TWO icons of cult sci-fi comedy return to cinemas this week and they may encourage you to do the same.

Having first appeared on screens back in 1989, William S. Preston Esq and Theodore Logan - better known as Bill and Ted - are the nitwit, metal head time travellers whose music will one day dominate the 27th century.

In Bill & Ted Face the Music, they must save the universe.

Alex Winter and Keanu Reeves once again lead as Bill and Ted, respectively, with Hal Landon Jr and Amy Stoch back too in the parts of John and Missy Logan.

With George Carlin having passed away in 2008, his profit of the future - Rufus - is replaced here by Kristen Schaal’s Kelly. The daughter of Rufus and the Great Leader, Kelly comes named after Carlin’s own daughter. A touching tribute in a film full of heart.

Things aren’t looking so hot for Bill and Ted as the film opens. Their wives are unhappy and the world-saving song they’re supposed to be writing is sat well out of creative reach. It is at this low ebb that they learn that they have only until 7.17pm to write the song or all of reality will collapse.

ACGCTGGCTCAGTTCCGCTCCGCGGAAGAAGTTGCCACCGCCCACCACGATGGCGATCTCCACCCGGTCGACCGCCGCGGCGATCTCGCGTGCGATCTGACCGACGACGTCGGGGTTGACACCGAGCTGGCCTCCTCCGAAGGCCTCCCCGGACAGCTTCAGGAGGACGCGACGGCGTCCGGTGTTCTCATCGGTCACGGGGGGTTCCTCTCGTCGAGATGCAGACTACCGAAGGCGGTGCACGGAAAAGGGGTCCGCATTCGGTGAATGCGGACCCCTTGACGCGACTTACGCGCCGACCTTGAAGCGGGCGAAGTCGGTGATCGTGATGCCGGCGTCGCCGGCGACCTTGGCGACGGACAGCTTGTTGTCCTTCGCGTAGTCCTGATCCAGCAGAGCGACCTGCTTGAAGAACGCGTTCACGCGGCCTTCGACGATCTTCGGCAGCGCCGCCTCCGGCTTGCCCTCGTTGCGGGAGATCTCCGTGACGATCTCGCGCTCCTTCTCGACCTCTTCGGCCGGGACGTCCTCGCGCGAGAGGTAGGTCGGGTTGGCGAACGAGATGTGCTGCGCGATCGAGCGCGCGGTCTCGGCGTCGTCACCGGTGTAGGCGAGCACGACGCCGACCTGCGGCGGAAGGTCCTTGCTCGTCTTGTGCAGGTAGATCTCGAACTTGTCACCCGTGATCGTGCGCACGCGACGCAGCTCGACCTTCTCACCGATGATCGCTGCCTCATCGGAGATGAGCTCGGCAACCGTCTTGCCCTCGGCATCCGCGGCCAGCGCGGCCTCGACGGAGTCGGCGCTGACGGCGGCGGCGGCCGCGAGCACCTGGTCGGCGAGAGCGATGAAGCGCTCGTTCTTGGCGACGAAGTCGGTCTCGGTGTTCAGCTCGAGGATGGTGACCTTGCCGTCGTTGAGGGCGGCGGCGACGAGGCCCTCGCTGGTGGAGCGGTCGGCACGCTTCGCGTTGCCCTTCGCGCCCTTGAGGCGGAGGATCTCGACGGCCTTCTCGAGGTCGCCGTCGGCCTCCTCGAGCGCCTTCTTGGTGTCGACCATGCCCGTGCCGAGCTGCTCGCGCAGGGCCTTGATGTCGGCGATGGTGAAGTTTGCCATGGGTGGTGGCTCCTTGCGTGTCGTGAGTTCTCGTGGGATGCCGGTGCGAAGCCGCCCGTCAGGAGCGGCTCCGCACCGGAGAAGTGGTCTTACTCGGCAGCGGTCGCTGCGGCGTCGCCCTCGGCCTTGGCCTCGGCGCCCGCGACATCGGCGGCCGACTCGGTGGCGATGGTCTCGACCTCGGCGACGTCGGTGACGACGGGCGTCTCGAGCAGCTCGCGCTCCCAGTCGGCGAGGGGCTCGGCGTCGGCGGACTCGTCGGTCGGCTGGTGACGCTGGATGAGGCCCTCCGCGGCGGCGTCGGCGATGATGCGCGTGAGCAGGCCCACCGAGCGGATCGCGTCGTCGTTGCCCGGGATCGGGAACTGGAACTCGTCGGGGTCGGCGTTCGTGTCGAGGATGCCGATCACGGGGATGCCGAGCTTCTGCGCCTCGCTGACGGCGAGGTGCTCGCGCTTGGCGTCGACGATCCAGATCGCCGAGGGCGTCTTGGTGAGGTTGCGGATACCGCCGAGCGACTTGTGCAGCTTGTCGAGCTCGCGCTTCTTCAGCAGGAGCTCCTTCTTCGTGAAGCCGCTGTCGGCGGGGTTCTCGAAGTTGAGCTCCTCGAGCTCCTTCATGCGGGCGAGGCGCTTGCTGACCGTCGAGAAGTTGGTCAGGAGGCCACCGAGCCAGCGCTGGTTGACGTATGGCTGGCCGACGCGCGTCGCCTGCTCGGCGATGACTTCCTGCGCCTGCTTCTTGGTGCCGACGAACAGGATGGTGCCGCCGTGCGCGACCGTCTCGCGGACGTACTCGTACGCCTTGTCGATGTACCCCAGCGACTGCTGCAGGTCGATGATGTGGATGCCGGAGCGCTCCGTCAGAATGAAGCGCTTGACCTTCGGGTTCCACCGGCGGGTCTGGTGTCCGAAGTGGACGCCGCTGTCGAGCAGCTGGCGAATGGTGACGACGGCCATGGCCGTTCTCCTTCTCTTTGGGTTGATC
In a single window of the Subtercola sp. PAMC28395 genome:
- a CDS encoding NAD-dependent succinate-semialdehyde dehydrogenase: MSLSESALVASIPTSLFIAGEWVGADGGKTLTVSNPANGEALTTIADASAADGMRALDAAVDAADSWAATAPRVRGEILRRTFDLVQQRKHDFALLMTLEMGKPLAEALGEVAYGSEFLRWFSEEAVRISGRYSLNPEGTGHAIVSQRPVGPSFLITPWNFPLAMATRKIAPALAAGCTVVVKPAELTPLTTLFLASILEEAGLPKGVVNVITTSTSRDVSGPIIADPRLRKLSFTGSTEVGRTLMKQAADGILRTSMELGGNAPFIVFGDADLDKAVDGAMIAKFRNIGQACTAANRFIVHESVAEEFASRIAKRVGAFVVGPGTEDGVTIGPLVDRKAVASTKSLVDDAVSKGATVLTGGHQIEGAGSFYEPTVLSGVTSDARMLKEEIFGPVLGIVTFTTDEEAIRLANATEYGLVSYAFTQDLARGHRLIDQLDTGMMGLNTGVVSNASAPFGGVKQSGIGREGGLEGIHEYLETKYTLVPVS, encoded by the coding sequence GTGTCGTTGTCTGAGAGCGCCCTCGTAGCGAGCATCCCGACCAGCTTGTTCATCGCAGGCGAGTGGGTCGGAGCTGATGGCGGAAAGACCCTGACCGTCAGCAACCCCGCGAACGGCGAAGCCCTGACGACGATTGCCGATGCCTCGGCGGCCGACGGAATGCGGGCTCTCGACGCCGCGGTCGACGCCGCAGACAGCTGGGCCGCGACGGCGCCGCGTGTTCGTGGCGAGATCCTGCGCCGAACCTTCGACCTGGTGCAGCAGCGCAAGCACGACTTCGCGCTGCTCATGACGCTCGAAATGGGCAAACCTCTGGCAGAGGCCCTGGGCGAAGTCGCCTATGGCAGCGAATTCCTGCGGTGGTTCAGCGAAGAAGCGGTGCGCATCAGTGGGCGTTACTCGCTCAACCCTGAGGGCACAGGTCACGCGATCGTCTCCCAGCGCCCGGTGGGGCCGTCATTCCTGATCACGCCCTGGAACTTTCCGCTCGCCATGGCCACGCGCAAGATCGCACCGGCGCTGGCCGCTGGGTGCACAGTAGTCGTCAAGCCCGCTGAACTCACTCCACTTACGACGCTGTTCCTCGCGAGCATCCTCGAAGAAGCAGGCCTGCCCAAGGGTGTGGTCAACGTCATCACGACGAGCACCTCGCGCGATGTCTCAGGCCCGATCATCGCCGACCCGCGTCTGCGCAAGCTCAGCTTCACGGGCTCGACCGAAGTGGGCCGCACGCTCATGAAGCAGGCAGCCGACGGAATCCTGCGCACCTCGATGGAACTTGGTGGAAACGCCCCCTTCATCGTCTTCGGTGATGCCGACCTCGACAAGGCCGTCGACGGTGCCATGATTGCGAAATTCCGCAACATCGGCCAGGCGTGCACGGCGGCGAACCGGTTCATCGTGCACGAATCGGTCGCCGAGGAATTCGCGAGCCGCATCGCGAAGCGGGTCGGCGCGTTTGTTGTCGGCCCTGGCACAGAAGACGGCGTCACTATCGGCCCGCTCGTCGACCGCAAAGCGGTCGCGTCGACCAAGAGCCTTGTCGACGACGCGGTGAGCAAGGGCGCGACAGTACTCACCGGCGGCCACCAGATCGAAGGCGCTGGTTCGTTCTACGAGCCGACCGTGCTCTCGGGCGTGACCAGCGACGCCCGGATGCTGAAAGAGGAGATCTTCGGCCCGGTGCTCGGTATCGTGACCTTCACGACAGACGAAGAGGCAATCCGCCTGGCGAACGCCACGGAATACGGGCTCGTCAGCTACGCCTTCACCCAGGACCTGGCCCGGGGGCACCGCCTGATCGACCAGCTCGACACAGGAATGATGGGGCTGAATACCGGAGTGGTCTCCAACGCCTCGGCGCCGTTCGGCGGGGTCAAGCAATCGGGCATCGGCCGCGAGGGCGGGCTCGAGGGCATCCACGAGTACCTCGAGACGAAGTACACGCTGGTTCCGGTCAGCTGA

Realising they haven’t a chance, Bill and Ted hatch a plan of the sort that only Bill and Ted could possibly think would work.

They’re going to travel forward in time and pinch the song from their future selves. And that’s just the start of the zippy plot and bonkers timeline that defines the film.

So crackers is Bill and Ted Face the Music that it very nearly didn’t happen. Though written as early as 2011, by series creators Chris Matheson and Ed Solomon, the film found no early traction with studios who couldn’t conceive of an audience worth the investment.

All that changed with the unexpected success of John Wick and the significant career boost it offered star Reeves. Success breeds success and the rest was history. Two John Wick sequels later and $25m has put Bill and Ted back in the picture.

Whereas the film’s American distributors - United Artists Releasing - pulled a big screen opening in favour of a Covid friendly online release, here in the UK, Warner Bros. have remained surprisingly brazen in sticking with cinemas alone. It’s certainly a risk.